Written by Professor Paul Burton, Director Cities Research Institute, Griffith University
The Gold Coast is an extraordinary city, one of the fastest growing in Australia and one that didn’t exist a century ago. It’s been described as an adolescent city: experiencing some growing pains, self-confident one moment and struggling with its identity the next. I’ve worked here for just over fifteen years and it never ceases to amaze me in all sorts of ways.
For the last five years I’ve had the privilege of leading the Cities Research Institute (CRI) at Griffith University. We were created to harness the talents of the extraordinary range of experts at Griffith who carry out research on all aspects of city life and processes of city development. And we’ve developed very close and productive partnerships with a range of other organisations, including the City of Gold Coast and the Queensland government, and with other universities around the world.
While cities have been around for thousands of years, modern cities are becoming ever more complex. The ways in which we move about our cities, live, work and play in them are all changing and the pace and scale of these changes is sometimes exciting and inspiring and at other times confronting and disturbing.
CRI researchers look to support this inspiration and excitement while trying to help understand the anxieties that sometimes accompany rapid change and growing pains. In much of our work we focus on the Gold Coast, but we often compare developments in the city with those in other places, especially with other cities in the Asia-Pacific region. We also strive to share what we learn about our city with others in Australia and beyond.
A good example of someone who shares her knowledge of how we adapt to climate change with a global audience is Dr Johanna Nalau, who leads the Adaptation Science research group in the CRI. Johanna came here, from Finland, to do research for her PhD on community engagement in adaptation work and served recently as a Lead Author for the IPCC’s 6th Assessment report on Small Islands and is the Science Committee Co-chair of the World Adaptation Science Program at the UN.
Associate Professor Shannon Rutherford and Dr Aaron Bach are building on earlier work with Bangladeshi garment factory workers, to develop new ways of helping older Australians cope with heat stress in our suburbs, and have attracted support from the Wellcome Trust, one of the largest non-governmental supporters of scientific research in the world.
And closer to home, Dr Tony Matthews and Dr Ruby Michael – founder of the marvellously named Green Infrastructure Research Labs (GIRLS) – have been working with a major Brisbane property developer to test exactly which plants and growing materials are best suited to new ‘green buildings’.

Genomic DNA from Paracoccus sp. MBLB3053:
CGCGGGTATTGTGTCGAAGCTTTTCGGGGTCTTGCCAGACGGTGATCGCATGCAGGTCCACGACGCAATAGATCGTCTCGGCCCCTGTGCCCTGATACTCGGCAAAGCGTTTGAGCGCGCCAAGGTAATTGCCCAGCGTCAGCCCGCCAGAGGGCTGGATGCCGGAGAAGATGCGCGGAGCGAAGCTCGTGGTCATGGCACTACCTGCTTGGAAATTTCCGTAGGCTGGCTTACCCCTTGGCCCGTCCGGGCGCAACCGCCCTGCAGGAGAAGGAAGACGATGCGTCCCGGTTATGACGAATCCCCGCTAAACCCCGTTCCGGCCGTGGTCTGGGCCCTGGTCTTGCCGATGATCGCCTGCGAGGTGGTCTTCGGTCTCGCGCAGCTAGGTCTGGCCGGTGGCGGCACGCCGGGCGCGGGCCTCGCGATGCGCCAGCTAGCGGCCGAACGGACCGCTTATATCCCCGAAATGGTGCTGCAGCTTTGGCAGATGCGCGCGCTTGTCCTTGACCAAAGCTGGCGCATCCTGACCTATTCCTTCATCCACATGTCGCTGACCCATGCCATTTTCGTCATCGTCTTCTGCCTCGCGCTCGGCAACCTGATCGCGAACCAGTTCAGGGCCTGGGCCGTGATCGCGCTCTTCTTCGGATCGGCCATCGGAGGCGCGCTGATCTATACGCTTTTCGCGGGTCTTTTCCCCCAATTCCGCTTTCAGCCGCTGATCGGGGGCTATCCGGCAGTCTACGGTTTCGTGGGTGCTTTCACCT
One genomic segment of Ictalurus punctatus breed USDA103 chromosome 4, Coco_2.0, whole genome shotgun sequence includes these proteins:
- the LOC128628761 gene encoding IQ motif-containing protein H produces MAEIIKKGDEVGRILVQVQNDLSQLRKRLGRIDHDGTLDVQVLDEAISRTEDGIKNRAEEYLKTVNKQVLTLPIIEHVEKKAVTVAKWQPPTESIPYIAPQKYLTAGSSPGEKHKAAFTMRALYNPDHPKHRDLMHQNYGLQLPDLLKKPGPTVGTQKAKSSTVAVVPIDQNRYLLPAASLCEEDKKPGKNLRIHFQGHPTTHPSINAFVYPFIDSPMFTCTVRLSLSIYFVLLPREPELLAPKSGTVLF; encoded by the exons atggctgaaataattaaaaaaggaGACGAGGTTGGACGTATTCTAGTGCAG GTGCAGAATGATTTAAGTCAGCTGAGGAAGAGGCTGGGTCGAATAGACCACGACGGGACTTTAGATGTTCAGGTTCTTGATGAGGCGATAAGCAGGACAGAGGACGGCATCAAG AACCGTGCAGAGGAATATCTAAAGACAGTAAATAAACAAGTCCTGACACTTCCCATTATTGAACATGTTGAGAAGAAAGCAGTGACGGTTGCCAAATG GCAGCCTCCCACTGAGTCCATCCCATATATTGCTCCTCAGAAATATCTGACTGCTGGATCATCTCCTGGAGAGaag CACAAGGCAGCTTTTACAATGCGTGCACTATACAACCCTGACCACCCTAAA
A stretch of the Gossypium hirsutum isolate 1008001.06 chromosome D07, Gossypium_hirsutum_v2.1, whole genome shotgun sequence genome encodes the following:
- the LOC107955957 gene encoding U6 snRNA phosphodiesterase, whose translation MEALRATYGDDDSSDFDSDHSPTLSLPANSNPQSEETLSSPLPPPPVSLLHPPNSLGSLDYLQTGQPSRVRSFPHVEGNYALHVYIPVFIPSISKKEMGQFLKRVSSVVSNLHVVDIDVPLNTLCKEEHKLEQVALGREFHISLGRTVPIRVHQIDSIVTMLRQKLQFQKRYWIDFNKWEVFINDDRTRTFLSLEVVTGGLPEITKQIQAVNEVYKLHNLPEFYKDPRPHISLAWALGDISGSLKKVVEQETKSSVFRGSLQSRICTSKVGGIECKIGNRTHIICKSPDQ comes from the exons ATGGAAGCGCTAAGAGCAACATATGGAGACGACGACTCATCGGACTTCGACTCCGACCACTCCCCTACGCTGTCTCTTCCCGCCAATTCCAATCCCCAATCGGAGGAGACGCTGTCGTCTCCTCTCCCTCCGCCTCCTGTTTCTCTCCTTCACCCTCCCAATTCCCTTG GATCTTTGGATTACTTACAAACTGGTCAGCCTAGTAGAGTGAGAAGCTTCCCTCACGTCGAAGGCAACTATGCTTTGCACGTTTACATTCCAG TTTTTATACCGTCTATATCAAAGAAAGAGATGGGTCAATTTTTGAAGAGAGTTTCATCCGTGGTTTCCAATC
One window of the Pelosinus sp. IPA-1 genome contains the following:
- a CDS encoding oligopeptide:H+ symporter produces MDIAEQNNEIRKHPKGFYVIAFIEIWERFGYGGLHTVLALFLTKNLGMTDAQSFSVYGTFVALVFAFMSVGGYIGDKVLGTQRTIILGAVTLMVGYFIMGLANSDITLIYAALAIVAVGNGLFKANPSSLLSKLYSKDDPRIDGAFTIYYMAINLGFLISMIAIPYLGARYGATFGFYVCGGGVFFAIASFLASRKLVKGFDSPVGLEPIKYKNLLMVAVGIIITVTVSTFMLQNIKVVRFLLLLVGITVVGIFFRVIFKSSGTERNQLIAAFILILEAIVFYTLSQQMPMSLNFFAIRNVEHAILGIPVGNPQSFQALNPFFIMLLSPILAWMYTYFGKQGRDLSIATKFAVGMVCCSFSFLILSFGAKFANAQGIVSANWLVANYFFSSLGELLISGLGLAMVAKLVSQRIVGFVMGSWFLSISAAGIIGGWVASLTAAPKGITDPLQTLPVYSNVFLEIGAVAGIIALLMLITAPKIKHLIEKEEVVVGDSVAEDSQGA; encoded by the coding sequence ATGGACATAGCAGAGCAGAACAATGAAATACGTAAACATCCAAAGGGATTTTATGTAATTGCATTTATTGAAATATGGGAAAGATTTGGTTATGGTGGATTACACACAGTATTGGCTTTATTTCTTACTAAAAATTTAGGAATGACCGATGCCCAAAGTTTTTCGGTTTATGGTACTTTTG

MULTI-DISCIPLINARY RESEARCH FOR COMPLEX PROBLEMS
While we all sometimes hope that a silver bullet solution might be found for the most pressing problems facing our cities, we know that these pressing problems are invariably very complex and need multifaceted solutions.
For example, the serious problem of housing affordability is not simply caused by a shortage of land for housing, nor would it go away if development applications were processed in very short time frames. We always need to look at the environmental and social impacts of releasing more land for housing on the fringes of our cities and there can be serious consequences if we don’t do this in a thoughtful and evidence-based way.
That is why we have been working closely with the City of Gold Coast for some years to help develop and apply the urban growth models that underpin the city’s infrastructure plan, because we know that a lack of suitable infrastructure only adds to the growing pains of the city.
In many of our research projects we’re able to bring together experts from a range of disciplines: urban and environmental planners, civil and coastal engineers, marine biologists and environmental scientists and, of course, architects and urban designers. For example, Associate Professor Cara Beal – an expert in environmental health and water management – is about to start work with Professor Rodney Stewart – a civil engineer specialising in digital innovation in infrastructure management – on a project to co-design new water and energy management systems in Indigenous communities.
And Professor of Architecture and founder of our Sea Cities Research Group, Joerg Baumeister is working with a team of civil engineers to design and build new structures for farming fish in more sustainable ways.
WANT TO EXPLORE NEW OPPORTUNITIES IN CITIES RESEARCH?
The Griffity University Cities Research Institute works collaboratively with innovative companies, community groups, and governments at all levels to carry out new research that addresses real-world issues such as those facing cities like the Gold Coast.
If you’d like to find out more about the current research of the Institute, or discuss new research opportunities, get in touch with me at firstname.lastname@example.org